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News / City Life

Fancy a stroll? Ten lovely parks for when you need to get away from the city

Kersal Dale
Rob Martin

Manchester is a wonderful place to live for so many reasons. We have a wealth of culture, great places to eat and drink, world-class sport, of course, and we have an enviable reputation for being a welcoming, inclusive city. But we don't really spring to mind when people talk about cities with great green spaces. London has them. Edinburgh has them. New York has one too, apparently. 

And yet we aren't short of parks. So here are ten of our best, wonderful places to go to when the stress of the city gets too much, you need to walk the dog, or you just want some peace and quiet.

Heaton Park

Dominating the north of the city is the magnificent Heaton Park. Not only is it the biggest in Manchester but also the largest municipal park in Europe. Taking its name from the Grade 1 listed 18th century house Heaton Hall, it also has an 18 hole golf course, woodland, ornamental gardens, an observatory, its own tram system and plays host to loads of events including outdoor theatre, concerts and funfairs. In addition it has an animal centre with cows, alpacas, goats, sheep, rabbits, peacocks and poultry as well as Highland cows mooching about the park in general. Plus there's a cafe to rest up in and have something to eat after the exhausting work watching the strutting chickens. Many of the ingredients for the cafe produce are locally sourced and there's a deli to pick up a favourite food including honey made by the park's bees.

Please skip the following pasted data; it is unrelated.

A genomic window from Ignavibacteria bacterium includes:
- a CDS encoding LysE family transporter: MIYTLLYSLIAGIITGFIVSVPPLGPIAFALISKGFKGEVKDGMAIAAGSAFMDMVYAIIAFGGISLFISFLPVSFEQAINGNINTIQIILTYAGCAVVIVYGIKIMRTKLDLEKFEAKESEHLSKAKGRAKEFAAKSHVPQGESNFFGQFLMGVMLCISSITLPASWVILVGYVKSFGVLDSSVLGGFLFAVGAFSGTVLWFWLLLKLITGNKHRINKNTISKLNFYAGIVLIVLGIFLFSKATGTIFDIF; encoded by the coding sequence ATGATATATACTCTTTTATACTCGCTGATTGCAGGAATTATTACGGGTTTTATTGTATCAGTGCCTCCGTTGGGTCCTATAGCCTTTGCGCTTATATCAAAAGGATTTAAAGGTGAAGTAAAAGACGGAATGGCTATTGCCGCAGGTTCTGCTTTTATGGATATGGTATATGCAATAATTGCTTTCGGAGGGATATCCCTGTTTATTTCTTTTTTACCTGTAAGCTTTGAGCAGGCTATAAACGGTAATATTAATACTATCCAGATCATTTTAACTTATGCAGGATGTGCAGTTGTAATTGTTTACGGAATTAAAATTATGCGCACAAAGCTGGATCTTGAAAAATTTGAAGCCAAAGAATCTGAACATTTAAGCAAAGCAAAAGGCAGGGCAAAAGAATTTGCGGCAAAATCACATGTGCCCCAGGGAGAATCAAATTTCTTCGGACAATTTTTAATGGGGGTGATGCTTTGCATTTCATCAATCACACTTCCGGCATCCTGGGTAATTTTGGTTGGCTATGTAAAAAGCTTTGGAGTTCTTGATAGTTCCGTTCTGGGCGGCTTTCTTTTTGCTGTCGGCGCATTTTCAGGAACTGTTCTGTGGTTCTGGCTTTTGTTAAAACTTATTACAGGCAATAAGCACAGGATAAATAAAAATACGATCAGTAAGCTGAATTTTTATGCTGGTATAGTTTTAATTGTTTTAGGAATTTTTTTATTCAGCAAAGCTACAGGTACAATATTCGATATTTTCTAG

Boggart Hole Clough
The Clough is 76 hectares of ancient woodland in Blackley north Manchester. 'Clough' is local dialect for a steep sided wooded valley – the name alone gives you an idea of the landscape. In addition to the beautiful forested area there are some unusual park sports facilities, play areas, a cafe, bowling green, a boating lake and a fishing area. But what makes the space particularly special is that it is steeped in history having survived for 1000s of years despite widespread deforestation and the encroaching urban sprawl of the city. Most intriguing is the rumour that it's haunted by a 'boggart' – a mischievous spirit largely found in Lancashire and Yorkshire – that is blamed for any unfortunate event. Various methods were used to keep them out of people's houses such as leaving salt on the doorstep, so there they remain lurking in the Clough...

Clayton Vale
The river Medlock flows through this green space in east Manchester which was, rather charmingly the site of a small pox hospital as well as a dye works and tannery amongst other industrial bits and bobs. However it was transformed in the 1980s with the planting of woodland and thankfully all that remains of the small pox is the foundation stone of the building. Now it's a semi mature forest with nature reserve status as well as, rather excitingly, being home to 12km of mountain bike trails. Head for the nearby National Cycling Centre to hire a decent mountain bike as you'll need it for the four levels of trail from easy to eek! If you'd prefer a bit of practice beforehand there's a mountain bike Skills Zone in the adjacent Philips Park to boost your confidence.